Movie 52min

Joseph in the Land of Egypt (1914)

Not rated.

Director Eugene Moore
Country United States
Language English
(Working) Joseph and His Brethren
(Working) Joseph, Son of Jacob
Ancient Egypt Based on Play Based on the Bible Biblical Drama Black and White Brother-Brother Relationship Drama Jacob son of Isaac Jealousy Joseph son of Jacob Silent Film Slavery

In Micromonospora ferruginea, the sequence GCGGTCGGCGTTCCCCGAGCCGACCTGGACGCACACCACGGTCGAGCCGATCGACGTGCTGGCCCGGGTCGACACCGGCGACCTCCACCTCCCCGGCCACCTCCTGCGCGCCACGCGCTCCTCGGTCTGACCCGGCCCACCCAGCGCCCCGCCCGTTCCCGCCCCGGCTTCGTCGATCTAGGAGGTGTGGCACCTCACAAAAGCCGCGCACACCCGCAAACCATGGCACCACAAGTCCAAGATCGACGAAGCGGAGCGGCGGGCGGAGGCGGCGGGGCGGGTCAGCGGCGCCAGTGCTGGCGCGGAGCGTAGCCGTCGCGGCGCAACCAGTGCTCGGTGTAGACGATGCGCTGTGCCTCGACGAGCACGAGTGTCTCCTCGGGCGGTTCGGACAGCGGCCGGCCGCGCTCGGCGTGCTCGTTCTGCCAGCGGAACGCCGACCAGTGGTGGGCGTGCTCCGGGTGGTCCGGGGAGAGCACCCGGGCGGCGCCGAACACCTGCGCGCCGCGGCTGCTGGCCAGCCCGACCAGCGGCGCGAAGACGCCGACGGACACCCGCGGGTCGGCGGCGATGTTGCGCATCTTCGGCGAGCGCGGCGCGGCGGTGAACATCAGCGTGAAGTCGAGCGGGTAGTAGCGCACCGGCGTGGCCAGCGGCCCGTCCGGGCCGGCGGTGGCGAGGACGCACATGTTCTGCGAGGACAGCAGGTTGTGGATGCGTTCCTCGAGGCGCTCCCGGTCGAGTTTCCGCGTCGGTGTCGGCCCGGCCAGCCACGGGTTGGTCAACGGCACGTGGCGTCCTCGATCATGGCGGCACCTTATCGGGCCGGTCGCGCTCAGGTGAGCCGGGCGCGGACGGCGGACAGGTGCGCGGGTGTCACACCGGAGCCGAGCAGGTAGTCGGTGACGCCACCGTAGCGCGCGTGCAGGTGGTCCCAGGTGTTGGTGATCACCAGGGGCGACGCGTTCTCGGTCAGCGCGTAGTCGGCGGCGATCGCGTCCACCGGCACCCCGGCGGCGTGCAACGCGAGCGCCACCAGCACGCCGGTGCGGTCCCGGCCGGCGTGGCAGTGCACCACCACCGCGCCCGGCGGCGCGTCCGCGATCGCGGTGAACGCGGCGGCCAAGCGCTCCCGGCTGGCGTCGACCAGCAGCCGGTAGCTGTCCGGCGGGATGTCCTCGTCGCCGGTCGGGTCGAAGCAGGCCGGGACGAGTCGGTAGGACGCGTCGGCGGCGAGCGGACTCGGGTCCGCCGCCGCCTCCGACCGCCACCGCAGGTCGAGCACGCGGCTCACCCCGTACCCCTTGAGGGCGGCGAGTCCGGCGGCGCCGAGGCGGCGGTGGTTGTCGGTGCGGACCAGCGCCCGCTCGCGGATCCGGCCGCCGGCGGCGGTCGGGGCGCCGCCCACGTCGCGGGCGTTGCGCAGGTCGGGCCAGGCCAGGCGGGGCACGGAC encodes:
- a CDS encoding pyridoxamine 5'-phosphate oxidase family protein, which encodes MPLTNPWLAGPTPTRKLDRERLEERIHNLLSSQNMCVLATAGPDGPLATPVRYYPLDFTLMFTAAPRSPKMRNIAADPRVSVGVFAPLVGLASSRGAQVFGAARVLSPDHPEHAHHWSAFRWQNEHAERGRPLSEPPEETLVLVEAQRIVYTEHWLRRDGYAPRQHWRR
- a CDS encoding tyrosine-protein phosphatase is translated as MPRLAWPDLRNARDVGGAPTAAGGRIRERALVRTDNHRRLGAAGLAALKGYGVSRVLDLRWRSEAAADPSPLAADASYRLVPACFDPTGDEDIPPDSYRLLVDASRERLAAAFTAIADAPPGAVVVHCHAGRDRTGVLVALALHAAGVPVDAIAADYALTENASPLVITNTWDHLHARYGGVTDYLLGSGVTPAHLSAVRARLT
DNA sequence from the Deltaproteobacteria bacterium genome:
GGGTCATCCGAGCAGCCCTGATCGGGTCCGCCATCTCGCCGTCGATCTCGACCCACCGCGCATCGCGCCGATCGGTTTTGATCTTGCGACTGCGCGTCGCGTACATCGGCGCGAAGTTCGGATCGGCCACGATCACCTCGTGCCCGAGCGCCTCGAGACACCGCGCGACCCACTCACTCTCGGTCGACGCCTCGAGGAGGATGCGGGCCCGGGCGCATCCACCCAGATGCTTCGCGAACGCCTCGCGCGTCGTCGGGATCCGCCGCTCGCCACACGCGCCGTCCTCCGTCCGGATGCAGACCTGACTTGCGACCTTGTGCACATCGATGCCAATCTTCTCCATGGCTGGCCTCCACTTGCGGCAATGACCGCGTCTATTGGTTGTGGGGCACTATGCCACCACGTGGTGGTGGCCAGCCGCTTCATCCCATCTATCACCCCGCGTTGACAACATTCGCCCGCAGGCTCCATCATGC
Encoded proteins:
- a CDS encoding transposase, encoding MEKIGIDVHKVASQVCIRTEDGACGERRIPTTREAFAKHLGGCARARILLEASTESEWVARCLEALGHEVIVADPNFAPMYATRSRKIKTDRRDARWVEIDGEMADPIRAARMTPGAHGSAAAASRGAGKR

The second of "Thanhouser Big Productions," a monthly schedule, Joseph in the Land of Egypt was a true "feature" film, a new class of film which came to dominate the market by the end of 1914. A feature was an hour or more, heavily advertised, with elaborate production values, often with higher ticket prices, longer runs per theater, strongly promoted star cast and was always a drama. Thanhouser followed up on the enormous success one year earlier of THE STAR OF BETHLEHEM with a familiar Biblical story, large and highly decorated (and highly populated) sets, elaborate costumes and (something new) star promotion. Only a few "Thanhouser Big Productions" in early 1914 included specially-commissioned scores from Tams Music Library. It had been common for accompanists to improvise or use standard selections from theater and classical music, or "cue sheets" of compilations tailored specifically to the film. Beginning in 1915, the biggest features included original scores commissioned by the production studio. The performed score for JOSEPH IN THE LAND OF EGYPT is a combination of the written original music and the musician's improvisation based on its themes. This original music is a transition to the fully-composed scores introduced in Europe and the U.S. a year later. Whether it is another Thanhouser innovation is a subject for research. As in all the other titles in this Thanhouser collection, organist Ben Model exhibits the demanding and skillful art of improvisation.